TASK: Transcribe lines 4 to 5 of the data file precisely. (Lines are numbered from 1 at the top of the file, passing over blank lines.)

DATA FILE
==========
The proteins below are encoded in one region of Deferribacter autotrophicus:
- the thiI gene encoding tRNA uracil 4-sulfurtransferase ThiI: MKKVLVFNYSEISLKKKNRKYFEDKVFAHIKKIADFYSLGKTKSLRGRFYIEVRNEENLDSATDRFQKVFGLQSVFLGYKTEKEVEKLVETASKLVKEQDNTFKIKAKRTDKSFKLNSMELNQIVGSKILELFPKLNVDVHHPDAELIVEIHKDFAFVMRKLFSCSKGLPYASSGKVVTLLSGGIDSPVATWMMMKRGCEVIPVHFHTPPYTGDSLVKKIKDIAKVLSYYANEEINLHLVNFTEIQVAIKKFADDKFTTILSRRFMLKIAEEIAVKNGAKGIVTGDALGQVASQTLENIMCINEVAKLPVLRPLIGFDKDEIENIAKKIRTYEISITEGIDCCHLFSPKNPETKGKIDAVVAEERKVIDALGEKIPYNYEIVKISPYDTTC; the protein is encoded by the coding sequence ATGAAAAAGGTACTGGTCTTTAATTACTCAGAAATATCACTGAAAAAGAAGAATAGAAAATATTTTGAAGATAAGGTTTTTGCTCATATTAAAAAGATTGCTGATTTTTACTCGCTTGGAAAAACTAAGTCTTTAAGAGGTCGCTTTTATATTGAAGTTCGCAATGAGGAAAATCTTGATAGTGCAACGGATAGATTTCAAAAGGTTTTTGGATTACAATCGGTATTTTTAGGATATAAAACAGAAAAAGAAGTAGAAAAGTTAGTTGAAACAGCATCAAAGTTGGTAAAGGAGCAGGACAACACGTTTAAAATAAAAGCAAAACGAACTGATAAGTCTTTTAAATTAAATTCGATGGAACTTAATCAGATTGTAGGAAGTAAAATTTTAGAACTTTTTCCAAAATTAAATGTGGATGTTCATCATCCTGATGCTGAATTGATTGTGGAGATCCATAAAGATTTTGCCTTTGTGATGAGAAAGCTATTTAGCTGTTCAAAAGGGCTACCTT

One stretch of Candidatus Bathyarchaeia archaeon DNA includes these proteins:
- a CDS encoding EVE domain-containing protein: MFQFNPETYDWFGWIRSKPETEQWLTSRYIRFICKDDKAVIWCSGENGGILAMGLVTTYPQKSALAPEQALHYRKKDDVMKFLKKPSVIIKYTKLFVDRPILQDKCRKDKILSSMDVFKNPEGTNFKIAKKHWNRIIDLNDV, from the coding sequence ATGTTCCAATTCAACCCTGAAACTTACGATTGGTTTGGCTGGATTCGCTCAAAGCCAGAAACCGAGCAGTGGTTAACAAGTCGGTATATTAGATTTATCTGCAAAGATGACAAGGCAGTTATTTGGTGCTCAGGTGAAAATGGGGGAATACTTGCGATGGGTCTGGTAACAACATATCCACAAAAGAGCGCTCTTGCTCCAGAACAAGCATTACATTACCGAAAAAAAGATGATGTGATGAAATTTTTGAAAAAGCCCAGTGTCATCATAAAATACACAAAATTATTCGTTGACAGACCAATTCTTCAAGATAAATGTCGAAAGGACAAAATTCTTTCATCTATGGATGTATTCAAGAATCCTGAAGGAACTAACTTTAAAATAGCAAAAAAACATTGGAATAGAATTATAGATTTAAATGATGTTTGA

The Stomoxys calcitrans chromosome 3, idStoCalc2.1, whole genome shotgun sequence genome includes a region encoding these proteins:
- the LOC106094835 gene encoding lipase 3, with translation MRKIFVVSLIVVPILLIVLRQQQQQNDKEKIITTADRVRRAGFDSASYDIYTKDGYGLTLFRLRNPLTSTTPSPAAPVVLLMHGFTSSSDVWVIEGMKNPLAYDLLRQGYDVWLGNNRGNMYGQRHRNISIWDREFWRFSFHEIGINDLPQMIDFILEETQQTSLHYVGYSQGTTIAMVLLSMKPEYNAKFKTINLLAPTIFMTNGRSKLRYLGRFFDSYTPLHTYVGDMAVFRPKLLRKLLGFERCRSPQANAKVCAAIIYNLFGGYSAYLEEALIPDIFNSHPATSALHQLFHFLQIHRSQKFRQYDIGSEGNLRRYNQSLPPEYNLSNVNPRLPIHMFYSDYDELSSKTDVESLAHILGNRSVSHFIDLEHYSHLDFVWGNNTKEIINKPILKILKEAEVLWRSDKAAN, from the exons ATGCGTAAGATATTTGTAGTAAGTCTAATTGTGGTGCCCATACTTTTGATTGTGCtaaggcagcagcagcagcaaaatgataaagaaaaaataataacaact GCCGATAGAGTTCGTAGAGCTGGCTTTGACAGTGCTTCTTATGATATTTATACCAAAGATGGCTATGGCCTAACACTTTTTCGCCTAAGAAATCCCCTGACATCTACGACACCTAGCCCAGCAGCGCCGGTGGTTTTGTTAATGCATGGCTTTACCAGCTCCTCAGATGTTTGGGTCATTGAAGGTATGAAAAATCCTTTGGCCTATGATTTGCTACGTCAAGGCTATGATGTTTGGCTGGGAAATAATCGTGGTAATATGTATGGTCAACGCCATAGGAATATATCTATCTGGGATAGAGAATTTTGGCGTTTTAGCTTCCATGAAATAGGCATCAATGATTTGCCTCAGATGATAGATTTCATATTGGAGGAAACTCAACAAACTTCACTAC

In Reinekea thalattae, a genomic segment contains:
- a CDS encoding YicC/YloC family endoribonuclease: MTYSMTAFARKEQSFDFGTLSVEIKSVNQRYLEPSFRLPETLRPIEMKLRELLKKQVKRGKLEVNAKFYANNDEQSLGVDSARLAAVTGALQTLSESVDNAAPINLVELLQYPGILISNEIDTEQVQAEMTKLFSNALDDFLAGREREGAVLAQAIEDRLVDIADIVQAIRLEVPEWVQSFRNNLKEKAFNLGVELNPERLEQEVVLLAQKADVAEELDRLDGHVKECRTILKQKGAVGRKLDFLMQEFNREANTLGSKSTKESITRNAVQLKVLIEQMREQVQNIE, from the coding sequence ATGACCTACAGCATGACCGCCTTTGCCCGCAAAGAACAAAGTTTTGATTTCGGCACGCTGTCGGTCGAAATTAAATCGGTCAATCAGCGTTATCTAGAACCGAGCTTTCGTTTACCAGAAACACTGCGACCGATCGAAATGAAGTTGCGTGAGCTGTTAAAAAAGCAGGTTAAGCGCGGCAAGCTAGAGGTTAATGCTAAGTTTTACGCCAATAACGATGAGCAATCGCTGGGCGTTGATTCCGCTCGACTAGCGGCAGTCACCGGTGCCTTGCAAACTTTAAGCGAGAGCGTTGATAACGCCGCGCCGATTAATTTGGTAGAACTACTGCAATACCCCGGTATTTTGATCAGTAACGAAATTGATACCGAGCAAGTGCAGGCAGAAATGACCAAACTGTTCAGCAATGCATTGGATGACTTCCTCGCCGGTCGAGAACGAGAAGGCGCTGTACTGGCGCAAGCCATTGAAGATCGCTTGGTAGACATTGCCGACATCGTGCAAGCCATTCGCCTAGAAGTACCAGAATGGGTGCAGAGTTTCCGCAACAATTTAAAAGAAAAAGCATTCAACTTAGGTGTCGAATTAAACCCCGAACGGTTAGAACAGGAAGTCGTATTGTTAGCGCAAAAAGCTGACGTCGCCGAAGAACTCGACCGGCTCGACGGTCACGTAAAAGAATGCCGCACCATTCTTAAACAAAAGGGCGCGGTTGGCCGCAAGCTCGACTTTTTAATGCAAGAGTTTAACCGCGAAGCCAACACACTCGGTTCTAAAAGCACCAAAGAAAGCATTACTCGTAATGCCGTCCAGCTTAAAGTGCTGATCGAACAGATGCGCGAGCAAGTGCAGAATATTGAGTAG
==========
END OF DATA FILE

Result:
- a CDS encoding EVE domain-containing protein: MFQFNPETYDWFGWIRSKPETEQWLTSRYIRFICKDDKAVIWCSGENGGILAMGLVTTYPQKSALAPEQALHYRKKDDVMKFLKKPSVIIKYTKLFVDRPILQDKCRKDKILSSMDVFKNPEGTNFKIAKKHWNRIIDLNDV, from the coding sequence ATGTTCCAATTCAACCCTGAAACTTACGATTGGTTTGGCTGGATTCGCTCAAAGCCAGAAACCGAGCAGTGGTTAACAAGTCGGTATATTAGATTTATCTGCAAAGATGACAAGGCAGTTATTTGGTGCTCAGGTGAAAATGGGGGAATACTTGCGATGGGTCTGGTAACAACATATCCACAAAAGAGCGCTCTTGCTCCAGAACAAGCATTACATTACCGAAAAAAAGATGATGTGATGAAATTTTTGAAAAAGCCCAGTGTCATCATAAAATACACAAAATTATTCGTTGACAGACCAATTCTTCAAGATAAATGTCGAAAGGACAAAATTCTTTCATCTATGGATGTATTCAAGAATCCTGAAGGAACTAACTTTAAAATAGCAAAAAAACATTGGAATAGAATTATAGATTTAAATGATGTTTGA

The Stomoxys calcitrans chromosome 3, idStoCalc2.1, whole genome shotgun sequence genome includes a region encoding these proteins: